The Marvel Cinematic Universe has officially launched Phase 3 with Captain America: Civil War now in theaters. Moving beyond simple worldbuilding, this film is one of the most ambitious stories we’ve seen Marvel tackle on the big screen, with stakes that are both intensely personal and have long term political ramifications. The film also set the stage for numerous other MCU films, introducing T’Challa/Black Panther (Chadwick Boseman) and our newest Peter Parker/Spider-Man (Tom Holland).
Holland has immediately received praise for his energetic performance as Parker, and the mentee/mentor relationship between the fledgling superhero and Tony Stark/Iron Man (Robert Downey Jr.) injected some levity in the battle scenes. Viewers who watch all of the MCU properties, on both the large and small screen, may have been left wondering why Stark would recruit an inexperienced high schooler to fight alongside him, when there are so many other powerful superheroes now in the public eye.
In an interview with IGN (via ComicBookMovie) writers Christopher Markus and Stephen McFeely address why Stark brought Parker into the war, but not the well-known vigilante superhero Matt Murdock/Daredevil (Charlie Cox), who was just around the corner in Hell’s Kitchen. Markus first jokes that “Tony doesn’t have a television, so he doesn’t know about [Daredevil],” before quipping about how Daredevil is “so violent!” He then addresses how integrating Parker into the fold is Stark’s own way of coping with his guilt for the people he has inadvertently killed.
“I think he has been keeping tabs on the world and he knows about this one kid. In some ways there’s a motivation, having been accused of killing a young kid earlier in the movie to, ‘Maybe I can rebuild karmically something that I’ve lost by helping this kid along.’ And he’s there, and he’s available, and Tony’s desperate!”
McFeely also touches on the similarities between the two impacting his choice saying:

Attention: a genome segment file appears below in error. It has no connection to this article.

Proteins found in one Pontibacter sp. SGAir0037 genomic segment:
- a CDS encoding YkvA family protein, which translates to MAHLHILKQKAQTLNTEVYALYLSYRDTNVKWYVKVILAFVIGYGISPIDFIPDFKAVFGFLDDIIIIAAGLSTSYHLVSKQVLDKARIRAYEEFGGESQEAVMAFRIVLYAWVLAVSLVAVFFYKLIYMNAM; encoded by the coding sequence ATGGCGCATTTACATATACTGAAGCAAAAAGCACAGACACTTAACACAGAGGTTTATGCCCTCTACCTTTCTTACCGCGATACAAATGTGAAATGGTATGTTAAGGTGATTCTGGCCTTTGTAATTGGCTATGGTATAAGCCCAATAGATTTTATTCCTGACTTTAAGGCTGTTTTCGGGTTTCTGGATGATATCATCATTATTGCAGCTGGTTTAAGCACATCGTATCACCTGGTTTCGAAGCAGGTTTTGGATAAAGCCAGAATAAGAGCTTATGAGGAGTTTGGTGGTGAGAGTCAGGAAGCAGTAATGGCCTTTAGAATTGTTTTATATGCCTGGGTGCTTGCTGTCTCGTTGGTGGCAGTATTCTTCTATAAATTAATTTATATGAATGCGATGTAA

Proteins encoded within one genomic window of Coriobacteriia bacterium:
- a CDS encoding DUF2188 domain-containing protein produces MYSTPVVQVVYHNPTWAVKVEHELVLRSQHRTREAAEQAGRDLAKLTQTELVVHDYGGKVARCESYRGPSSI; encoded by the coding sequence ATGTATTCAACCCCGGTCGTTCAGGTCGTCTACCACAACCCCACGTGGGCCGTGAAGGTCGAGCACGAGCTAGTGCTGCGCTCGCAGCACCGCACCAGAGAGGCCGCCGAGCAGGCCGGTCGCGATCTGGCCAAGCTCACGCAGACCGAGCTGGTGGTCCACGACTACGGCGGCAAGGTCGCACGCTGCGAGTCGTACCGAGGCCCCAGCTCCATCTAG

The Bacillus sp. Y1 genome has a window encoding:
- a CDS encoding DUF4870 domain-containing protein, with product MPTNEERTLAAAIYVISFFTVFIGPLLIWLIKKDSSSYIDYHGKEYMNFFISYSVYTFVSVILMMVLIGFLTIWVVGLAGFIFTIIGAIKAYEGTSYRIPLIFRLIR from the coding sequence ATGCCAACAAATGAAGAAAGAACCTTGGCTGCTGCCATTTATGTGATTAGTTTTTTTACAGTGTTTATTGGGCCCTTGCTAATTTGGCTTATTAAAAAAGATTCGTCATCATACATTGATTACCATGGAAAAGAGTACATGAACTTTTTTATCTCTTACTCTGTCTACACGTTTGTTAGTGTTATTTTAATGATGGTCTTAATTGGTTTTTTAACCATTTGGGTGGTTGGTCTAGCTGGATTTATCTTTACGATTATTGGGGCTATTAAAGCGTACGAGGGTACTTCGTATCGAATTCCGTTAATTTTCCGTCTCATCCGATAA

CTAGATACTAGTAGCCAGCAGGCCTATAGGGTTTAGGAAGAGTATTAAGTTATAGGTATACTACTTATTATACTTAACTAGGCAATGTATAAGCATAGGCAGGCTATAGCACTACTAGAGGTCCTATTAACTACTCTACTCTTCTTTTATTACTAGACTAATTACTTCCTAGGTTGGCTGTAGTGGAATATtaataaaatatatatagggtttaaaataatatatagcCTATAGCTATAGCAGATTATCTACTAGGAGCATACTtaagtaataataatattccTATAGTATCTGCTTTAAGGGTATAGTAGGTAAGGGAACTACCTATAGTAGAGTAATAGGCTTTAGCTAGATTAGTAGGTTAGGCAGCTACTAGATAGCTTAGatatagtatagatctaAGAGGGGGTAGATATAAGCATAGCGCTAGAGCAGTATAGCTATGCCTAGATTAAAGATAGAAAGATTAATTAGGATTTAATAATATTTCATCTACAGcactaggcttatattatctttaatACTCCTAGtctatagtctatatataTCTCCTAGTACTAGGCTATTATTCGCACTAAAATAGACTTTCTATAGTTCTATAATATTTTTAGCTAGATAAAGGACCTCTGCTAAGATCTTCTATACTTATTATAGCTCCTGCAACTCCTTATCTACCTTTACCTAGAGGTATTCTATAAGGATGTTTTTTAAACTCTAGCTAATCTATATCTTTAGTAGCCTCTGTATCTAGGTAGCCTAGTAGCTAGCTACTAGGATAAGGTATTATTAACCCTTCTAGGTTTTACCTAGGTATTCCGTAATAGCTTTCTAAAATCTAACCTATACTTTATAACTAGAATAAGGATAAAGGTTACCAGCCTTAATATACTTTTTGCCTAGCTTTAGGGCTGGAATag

“He probably sees some of himself in this kid. Remember, when you meet this kid, he’s clearly a budding scientist, but doesn’t have the resources that Tony Stark does.”
While these rationalizations make sense on some level, it still seems a shame to pass up on a possibly game-changing ally in the interest of a karmic balance. Of course, the more obvious reason why Parker was chosen over Murdock is that Iron Man and Spider Man will be teaming up again for Spiderman: Homecoming, and they wanted a way to set up that relationship in advance of the film.
While executives are eager to continue this character overlap throughout the Marvel movies, there hasn’t been that same drive to connect the television universe to that of the films. The Avengers exist within the same canonical universe as the heroes on Netflix, but they are only referenced in passing, as a small bit of world building. ABC’s Agents of S.H.I.E.L.D. has closer ties, with the events in Captain America: The Winter Soldier impacting major plot points of the show, and occasional cameos by Director Nick Fury (Samuel L. Jackson) – among other connections – however, the last Avengers film had a minimal impact on the show, and it remains to be seen how Civil War will impact S.H.I.E.L.D.
The universes are becoming increasingly separated as both Netflix and ABC build up their own network of crossovers, and while this shift makes sense narratively – having to explain the background of each new character would certainly be time consuming – it does reduce the options for some truly entertaining team up possibilities. That said, the MCU shows no sign of slowing down, so it is possible that more television to film crossover events may still come in the future.
Captain America: Civil War is now playing in theaters, Doctor Strange opens November 4, 2016; Guardians of the Galaxy Vol. 2 – May 5, 2017; Spider-Man: Homecoming – July 7, 2017; Thor: Ragnarok – November 3, 2017; Black Panther – February 16, 2018; Avengers: Infinity War Part 1 – May 4, 2018; Ant-Man and the Wasp – July 6, 2018; Captain Marvel – March 8, 2019; Avengers: Infinity War Part 2– May 3, 2019; and as-yet untitled Marvel movies on July 12, 2019, and on May 1, July 10, and November 6 in 2020.
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